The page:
By Raven Jordan
New Jack City, the 90s hood classic, is hitting the stage in Dallas Feb. 3-4 at Texas Trust Credit Union Theatre.
The stage play, New Jack City Live, was adapted from the original film directed by Mario Van Peebles, but also goes deeper into the character’s backstories. Audiences will be transported back to the streets of Harlem, where drugs overran the community, and the lead characters take on a new struggle.
Je’Caryous Johnson, the writer and producer for the play, combines drama and musical elements that fans will recognize across scenes at the notorious Carter apartment complex.
Allen Payne, Treach, Big Daddy Kane, Flex Alexander and Gary Dourdan will star as G-Money, Nino Brown, Stone, and Pookie.
Dallas Weekly interviewed two of the cast members— Flex Alexander and Big Daddy Kane— ahead of their Dallas performance to see what viewers can expect. Here’s a portion of our interview.
DW: Tell me a little bit about what the audience can expect from this production.
FA: I say this all the time, New Jack City is not just a play, it’s an experience. So, they’re going to experience part of the movie with a little splash of Broadway, music, some dancing and also the iconic scenes and lines from the movie.
BDK: I feel like the audience ought to feel like they’re a part of it, as opposed to when you watch a movie, you’re watching scenes and you’re listening to music in the background. I think this is the type of thing where you feel like you’re actually in the scene, and you feel like they’re singing to you. Like Flex said, it’s definitely an experience.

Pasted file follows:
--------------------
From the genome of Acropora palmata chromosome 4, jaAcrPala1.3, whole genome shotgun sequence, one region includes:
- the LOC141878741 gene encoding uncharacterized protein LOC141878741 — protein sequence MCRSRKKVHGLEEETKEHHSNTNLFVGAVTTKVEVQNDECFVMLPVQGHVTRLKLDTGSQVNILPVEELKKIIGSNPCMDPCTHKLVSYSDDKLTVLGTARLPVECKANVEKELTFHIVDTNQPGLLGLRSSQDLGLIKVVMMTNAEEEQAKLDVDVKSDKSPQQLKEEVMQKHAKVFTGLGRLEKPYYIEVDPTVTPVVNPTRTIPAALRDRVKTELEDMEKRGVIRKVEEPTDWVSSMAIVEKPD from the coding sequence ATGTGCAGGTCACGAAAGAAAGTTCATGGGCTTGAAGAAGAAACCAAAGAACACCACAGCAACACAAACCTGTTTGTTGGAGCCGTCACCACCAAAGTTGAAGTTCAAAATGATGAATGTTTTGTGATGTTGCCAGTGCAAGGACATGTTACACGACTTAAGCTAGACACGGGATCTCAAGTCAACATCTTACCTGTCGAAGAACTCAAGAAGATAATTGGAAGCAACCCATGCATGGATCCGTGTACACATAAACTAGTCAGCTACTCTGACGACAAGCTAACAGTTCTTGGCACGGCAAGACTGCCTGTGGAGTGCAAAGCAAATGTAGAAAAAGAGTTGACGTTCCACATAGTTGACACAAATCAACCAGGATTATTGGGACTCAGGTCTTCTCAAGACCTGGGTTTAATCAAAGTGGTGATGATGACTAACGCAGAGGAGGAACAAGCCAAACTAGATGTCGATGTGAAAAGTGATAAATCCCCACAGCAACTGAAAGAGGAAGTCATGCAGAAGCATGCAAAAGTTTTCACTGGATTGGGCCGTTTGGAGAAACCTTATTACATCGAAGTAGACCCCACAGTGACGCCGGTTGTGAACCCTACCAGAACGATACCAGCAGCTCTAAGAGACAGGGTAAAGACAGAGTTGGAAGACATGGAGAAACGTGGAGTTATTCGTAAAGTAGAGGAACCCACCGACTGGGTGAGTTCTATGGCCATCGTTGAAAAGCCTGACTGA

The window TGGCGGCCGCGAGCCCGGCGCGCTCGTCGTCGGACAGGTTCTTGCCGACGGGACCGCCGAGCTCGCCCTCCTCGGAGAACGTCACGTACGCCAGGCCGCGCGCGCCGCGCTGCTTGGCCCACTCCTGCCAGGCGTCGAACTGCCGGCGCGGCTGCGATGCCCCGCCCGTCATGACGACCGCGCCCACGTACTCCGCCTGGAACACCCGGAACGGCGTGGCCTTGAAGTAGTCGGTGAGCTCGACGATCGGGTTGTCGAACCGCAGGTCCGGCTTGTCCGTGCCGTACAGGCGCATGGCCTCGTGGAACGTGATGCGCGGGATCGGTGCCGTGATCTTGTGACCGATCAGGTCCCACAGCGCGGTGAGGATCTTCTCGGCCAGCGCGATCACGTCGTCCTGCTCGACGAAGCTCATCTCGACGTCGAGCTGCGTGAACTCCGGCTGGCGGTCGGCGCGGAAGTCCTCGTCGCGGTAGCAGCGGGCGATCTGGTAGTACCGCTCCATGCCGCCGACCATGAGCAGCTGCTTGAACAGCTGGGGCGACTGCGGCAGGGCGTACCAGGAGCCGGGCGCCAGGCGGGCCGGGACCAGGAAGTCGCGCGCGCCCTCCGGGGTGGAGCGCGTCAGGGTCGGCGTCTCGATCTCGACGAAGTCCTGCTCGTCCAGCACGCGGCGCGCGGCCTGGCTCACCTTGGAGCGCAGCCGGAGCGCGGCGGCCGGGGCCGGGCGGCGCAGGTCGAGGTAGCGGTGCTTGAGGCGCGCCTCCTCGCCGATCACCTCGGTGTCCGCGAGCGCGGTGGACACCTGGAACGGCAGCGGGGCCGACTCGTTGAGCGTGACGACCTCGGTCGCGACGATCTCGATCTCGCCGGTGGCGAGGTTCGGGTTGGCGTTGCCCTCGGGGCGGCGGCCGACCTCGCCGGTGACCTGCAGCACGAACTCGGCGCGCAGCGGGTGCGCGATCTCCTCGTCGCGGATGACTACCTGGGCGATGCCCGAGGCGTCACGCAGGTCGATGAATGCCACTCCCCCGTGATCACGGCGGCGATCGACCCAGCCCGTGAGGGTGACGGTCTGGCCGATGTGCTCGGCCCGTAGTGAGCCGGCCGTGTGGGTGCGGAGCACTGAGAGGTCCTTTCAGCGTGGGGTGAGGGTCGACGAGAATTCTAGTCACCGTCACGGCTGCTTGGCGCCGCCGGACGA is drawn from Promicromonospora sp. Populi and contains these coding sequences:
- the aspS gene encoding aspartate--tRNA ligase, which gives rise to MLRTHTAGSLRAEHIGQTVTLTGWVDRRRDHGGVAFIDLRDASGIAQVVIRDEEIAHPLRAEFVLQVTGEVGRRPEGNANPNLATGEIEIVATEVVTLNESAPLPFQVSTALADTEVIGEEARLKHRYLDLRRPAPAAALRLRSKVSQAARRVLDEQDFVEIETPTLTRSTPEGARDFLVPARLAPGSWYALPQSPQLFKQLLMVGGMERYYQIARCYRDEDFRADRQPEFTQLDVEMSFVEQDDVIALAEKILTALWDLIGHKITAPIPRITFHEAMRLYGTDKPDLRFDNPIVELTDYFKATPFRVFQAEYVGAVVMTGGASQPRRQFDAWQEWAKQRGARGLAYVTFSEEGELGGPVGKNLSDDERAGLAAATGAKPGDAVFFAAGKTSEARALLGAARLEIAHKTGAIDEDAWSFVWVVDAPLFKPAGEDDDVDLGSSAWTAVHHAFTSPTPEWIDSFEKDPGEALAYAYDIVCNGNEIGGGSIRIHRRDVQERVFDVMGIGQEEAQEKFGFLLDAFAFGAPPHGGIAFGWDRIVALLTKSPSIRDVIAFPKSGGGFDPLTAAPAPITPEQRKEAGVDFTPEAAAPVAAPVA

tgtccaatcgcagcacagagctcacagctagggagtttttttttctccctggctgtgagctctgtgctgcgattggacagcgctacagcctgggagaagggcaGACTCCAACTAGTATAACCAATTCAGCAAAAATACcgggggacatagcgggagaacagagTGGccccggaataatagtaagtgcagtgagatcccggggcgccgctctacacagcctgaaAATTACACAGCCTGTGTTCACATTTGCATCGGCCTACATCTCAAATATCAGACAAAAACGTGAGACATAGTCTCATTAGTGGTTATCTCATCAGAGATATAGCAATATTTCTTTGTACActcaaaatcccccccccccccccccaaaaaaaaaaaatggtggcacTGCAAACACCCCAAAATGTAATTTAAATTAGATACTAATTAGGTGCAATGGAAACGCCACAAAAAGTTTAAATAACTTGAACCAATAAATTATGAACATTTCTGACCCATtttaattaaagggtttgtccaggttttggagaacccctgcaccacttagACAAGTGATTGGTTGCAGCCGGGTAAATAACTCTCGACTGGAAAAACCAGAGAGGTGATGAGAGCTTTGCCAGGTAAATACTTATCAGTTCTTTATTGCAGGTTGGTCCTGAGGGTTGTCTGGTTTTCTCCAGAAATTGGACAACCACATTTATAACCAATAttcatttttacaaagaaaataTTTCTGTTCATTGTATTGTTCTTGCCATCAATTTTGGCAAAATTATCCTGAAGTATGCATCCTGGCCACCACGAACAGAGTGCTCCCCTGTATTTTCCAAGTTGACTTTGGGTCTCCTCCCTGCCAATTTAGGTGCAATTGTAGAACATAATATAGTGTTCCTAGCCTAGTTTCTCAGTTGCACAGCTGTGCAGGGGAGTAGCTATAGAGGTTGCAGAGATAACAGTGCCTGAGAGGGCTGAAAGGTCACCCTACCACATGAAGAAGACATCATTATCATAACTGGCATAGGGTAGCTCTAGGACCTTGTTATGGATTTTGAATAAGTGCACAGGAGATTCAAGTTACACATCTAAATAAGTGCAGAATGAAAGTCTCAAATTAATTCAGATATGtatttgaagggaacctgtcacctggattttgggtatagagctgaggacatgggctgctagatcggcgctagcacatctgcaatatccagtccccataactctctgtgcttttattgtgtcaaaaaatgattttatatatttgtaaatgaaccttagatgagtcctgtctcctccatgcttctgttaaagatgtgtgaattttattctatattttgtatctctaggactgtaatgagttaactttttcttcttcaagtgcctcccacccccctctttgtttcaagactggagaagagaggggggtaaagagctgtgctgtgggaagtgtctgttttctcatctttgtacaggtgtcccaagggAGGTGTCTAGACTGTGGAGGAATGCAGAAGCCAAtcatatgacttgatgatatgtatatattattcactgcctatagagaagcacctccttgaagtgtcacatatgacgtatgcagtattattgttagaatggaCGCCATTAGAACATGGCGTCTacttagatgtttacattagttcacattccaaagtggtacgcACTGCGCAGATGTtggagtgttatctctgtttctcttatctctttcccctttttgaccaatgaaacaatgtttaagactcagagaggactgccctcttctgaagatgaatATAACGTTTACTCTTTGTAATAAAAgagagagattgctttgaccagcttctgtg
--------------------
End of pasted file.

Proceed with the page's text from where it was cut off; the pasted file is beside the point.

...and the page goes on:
DW: Is it all from the original script, or was some of the production modernized for today’s audiences?
BDK: You have a lot of the original script, but the unique thing that Je’Caryous did is he gave backstories. So, you know about Nino’s past, you know about G-Money’s past, Kiesha’s past. It’s stuff that you may have wondered when you watched the film. Now you’re understanding how these people met.
Photo courtesy FullCourt Management
DW: What’s it been like being able to take it from the big screen to the stage?
FA: It’s been fun, it’s been definitely different. But I think we had more room to do more things. Once you see the actual production set, stage, lights, screen, this is really high value props and lighting. I think this is probably the most Je’Caryous has probably spent on a production set, so that alone is going to give you something that the movie didn’t give you. It’s like you’re gonna be in the Carter apartments, you’re going to be at the basketball courts, you’re going to be at the crack house. So, it’s like right there.
DW: How did you prepare for the stage adaptation?
BDK: Lots of stale donuts.
FA: I kind of tapped into stuff that my family went through. My mom struggled with cocaine abuse, and I had two brothers that were on crack bad. So I just tapped into the things I saw. Just their mannerisms and different things they did. So I kind of just merged that together with also when they went through recovery, and so I saw what that world was like.
DW: How would you compare performing on stage to being in a movie or show?
BDK: It’s different because in a movie, you can say “cut” and do the scene over if you make a mistake. On stage, you can’t do that. It’s a one shot deal. So, you either get it right, or you improvise. And I think that is an experience that really sharpens you as an actor, so I’m enjoying this and learning so much.